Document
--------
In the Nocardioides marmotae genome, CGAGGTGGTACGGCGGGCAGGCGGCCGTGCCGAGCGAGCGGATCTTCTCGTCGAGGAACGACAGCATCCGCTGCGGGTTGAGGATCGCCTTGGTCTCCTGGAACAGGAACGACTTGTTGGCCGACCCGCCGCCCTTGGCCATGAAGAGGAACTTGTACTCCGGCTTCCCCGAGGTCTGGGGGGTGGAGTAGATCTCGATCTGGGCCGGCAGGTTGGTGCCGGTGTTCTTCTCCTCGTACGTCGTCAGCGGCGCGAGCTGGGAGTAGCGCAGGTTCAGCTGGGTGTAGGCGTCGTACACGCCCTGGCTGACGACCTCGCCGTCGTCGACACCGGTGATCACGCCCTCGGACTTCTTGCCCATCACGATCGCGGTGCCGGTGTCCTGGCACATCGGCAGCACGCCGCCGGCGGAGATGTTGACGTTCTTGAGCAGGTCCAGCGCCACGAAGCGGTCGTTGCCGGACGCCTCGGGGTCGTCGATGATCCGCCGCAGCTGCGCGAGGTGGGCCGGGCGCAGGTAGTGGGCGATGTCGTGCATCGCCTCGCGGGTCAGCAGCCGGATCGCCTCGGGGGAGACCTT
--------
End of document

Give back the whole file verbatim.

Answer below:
In the Nocardioides marmotae genome, CGAGGTGGTACGGCGGGCAGGCGGCCGTGCCGAGCGAGCGGATCTTCTCGTCGAGGAACGACAGCATCCGCTGCGGGTTGAGGATCGCCTTGGTCTCCTGGAACAGGAACGACTTGTTGGCCGACCCGCCGCCCTTGGCCATGAAGAGGAACTTGTACTCCGGCTTCCCCGAGGTCTGGGGGGTGGAGTAGATCTCGATCTGGGCCGGCAGGTTGGTGCCGGTGTTCTTCTCCTCGTACGTCGTCAGCGGCGCGAGCTGGGAGTAGCGCAGGTTCAGCTGGGTGTAGGCGTCGTACACGCCCTGGCTGACGACCTCGCCGTCGTCGACACCGGTGATCACGCCCTCGGACTTCTTGCCCATCACGATCGCGGTGCCGGTGTCCTGGCACATCGGCAGCACGCCGCCGGCGGAGATGTTGACGTTCTTGAGCAGGTCCAGCGCCACGAAGCGGTCGTTGCCGGACGCCTCGGGGTCGTCGATGATCCGCCGCAGCTGCGCGAGGTGGGCCGGGCGCAGGTAGTGGGCGATGTCGTGCATCGCCTCGCGGGTCAGCAGCCGGATCGCCTCGGGGGAGACCTT